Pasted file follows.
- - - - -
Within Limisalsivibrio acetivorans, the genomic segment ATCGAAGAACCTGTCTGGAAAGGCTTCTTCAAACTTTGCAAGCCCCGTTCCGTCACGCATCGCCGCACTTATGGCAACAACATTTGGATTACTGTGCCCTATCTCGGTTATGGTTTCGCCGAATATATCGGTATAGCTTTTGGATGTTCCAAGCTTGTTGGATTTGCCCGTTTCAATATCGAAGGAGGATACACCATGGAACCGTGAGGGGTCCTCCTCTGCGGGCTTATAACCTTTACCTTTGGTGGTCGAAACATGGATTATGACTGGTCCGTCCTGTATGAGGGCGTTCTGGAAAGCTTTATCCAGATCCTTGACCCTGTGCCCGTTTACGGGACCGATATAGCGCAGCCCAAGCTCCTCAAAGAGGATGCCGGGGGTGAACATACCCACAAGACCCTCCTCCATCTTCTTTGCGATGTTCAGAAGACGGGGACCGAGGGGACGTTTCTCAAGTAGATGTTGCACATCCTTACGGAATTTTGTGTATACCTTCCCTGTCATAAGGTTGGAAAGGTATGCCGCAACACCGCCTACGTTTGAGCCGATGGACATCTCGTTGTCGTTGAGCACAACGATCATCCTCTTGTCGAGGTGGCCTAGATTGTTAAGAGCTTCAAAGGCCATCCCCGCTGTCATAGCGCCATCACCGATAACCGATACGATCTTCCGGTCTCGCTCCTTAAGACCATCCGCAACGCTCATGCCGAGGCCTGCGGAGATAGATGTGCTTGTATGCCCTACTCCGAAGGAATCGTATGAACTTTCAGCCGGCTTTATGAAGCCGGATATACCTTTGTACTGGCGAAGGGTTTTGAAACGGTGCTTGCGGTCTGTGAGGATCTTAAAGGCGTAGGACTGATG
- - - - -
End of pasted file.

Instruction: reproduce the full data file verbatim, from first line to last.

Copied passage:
Within Limisalsivibrio acetivorans, the genomic segment ATCGAAGAACCTGTCTGGAAAGGCTTCTTCAAACTTTGCAAGCCCCGTTCCGTCACGCATCGCCGCACTTATGGCAACAACATTTGGATTACTGTGCCCTATCTCGGTTATGGTTTCGCCGAATATATCGGTATAGCTTTTGGATGTTCCAAGCTTGTTGGATTTGCCCGTTTCAATATCGAAGGAGGATACACCATGGAACCGTGAGGGGTCCTCCTCTGCGGGCTTATAACCTTTACCTTTGGTGGTCGAAACATGGATTATGACTGGTCCGTCCTGTATGAGGGCGTTCTGGAAAGCTTTATCCAGATCCTTGACCCTGTGCCCGTTTACGGGACCGATATAGCGCAGCCCAAGCTCCTCAAAGAGGATGCCGGGGGTGAACATACCCACAAGACCCTCCTCCATCTTCTTTGCGATGTTCAGAAGACGGGGACCGAGGGGACGTTTCTCAAGTAGATGTTGCACATCCTTACGGAATTTTGTGTATACCTTCCCTGTCATAAGGTTGGAAAGGTATGCCGCAACACCGCCTACGTTTGAGCCGATGGACATCTCGTTGTCGTTGAGCACAACGATCATCCTCTTGTCGAGGTGGCCTAGATTGTTAAGAGCTTCAAAGGCCATCCCCGCTGTCATAGCGCCATCACCGATAACCGATACGATCTTCCGGTCTCGCTCCTTAAGACCATCCGCAACGCTCATGCCGAGGCCTGCGGAGATAGATGTGCTTGTATGCCCTACTCCGAAGGAATCGTATGAACTTTCAGCCGGCTTTATGAAGCCGGATATACCTTTGTACTGGCGAAGGGTTTTGAAACGGTGCTTGCGGTCTGTGAGGATCTTAAAGGCGTAGGACTGATG